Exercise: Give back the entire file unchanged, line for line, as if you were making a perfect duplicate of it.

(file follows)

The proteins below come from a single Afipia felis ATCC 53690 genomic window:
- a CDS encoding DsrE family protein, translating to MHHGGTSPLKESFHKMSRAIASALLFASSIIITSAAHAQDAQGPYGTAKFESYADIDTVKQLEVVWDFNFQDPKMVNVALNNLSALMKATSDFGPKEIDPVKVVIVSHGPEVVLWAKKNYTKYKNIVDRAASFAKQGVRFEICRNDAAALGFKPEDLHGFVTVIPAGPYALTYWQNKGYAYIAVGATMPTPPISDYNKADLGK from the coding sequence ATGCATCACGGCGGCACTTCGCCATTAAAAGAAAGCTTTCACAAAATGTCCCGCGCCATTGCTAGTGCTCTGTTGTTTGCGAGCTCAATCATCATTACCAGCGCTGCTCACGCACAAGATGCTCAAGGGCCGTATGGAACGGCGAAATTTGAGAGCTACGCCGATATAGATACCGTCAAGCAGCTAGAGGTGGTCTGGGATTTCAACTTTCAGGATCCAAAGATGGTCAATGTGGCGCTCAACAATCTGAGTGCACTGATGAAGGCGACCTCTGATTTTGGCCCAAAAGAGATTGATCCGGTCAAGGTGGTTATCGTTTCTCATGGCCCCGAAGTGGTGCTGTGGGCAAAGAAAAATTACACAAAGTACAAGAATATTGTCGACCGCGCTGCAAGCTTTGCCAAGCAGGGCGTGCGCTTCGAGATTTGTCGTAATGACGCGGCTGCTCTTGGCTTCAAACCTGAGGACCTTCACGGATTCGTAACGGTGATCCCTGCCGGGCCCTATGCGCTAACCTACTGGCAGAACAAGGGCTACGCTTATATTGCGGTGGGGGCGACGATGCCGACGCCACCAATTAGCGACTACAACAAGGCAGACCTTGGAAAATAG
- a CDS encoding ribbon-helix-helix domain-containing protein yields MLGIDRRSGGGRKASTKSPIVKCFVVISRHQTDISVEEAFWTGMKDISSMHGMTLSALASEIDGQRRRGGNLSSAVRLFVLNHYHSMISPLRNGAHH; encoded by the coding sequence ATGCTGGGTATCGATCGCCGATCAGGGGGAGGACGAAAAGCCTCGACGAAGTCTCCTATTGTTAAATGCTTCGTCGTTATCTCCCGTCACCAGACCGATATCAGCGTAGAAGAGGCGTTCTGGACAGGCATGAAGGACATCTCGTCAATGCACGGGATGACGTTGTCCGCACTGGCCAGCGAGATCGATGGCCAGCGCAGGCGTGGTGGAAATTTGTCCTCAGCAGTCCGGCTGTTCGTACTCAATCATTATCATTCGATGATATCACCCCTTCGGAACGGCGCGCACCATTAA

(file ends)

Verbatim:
The proteins below come from a single Afipia felis ATCC 53690 genomic window:
- a CDS encoding DsrE family protein, translating to MHHGGTSPLKESFHKMSRAIASALLFASSIIITSAAHAQDAQGPYGTAKFESYADIDTVKQLEVVWDFNFQDPKMVNVALNNLSALMKATSDFGPKEIDPVKVVIVSHGPEVVLWAKKNYTKYKNIVDRAASFAKQGVRFEICRNDAAALGFKPEDLHGFVTVIPAGPYALTYWQNKGYAYIAVGATMPTPPISDYNKADLGK from the coding sequence ATGCATCACGGCGGCACTTCGCCATTAAAAGAAAGCTTTCACAAAATGTCCCGCGCCATTGCTAGTGCTCTGTTGTTTGCGAGCTCAATCATCATTACCAGCGCTGCTCACGCACAAGATGCTCAAGGGCCGTATGGAACGGCGAAATTTGAGAGCTACGCCGATATAGATACCGTCAAGCAGCTAGAGGTGGTCTGGGATTTCAACTTTCAGGATCCAAAGATGGTCAATGTGGCGCTCAACAATCTGAGTGCACTGATGAAGGCGACCTCTGATTTTGGCCCAAAAGAGATTGATCCGGTCAAGGTGGTTATCGTTTCTCATGGCCCCGAAGTGGTGCTGTGGGCAAAGAAAAATTACACAAAGTACAAGAATATTGTCGACCGCGCTGCAAGCTTTGCCAAGCAGGGCGTGCGCTTCGAGATTTGTCGTAATGACGCGGCTGCTCTTGGCTTCAAACCTGAGGACCTTCACGGATTCGTAACGGTGATCCCTGCCGGGCCCTATGCGCTAACCTACTGGCAGAACAAGGGCTACGCTTATATTGCGGTGGGGGCGACGATGCCGACGCCACCAATTAGCGACTACAACAAGGCAGACCTTGGAAAATAG
- a CDS encoding ribbon-helix-helix domain-containing protein yields MLGIDRRSGGGRKASTKSPIVKCFVVISRHQTDISVEEAFWTGMKDISSMHGMTLSALASEIDGQRRRGGNLSSAVRLFVLNHYHSMISPLRNGAHH; encoded by the coding sequence ATGCTGGGTATCGATCGCCGATCAGGGGGAGGACGAAAAGCCTCGACGAAGTCTCCTATTGTTAAATGCTTCGTCGTTATCTCCCGTCACCAGACCGATATCAGCGTAGAAGAGGCGTTCTGGACAGGCATGAAGGACATCTCGTCAATGCACGGGATGACGTTGTCCGCACTGGCCAGCGAGATCGATGGCCAGCGCAGGCGTGGTGGAAATTTGTCCTCAGCAGTCCGGCTGTTCGTACTCAATCATTATCATTCGATGATATCACCCCTTCGGAACGGCGCGCACCATTAA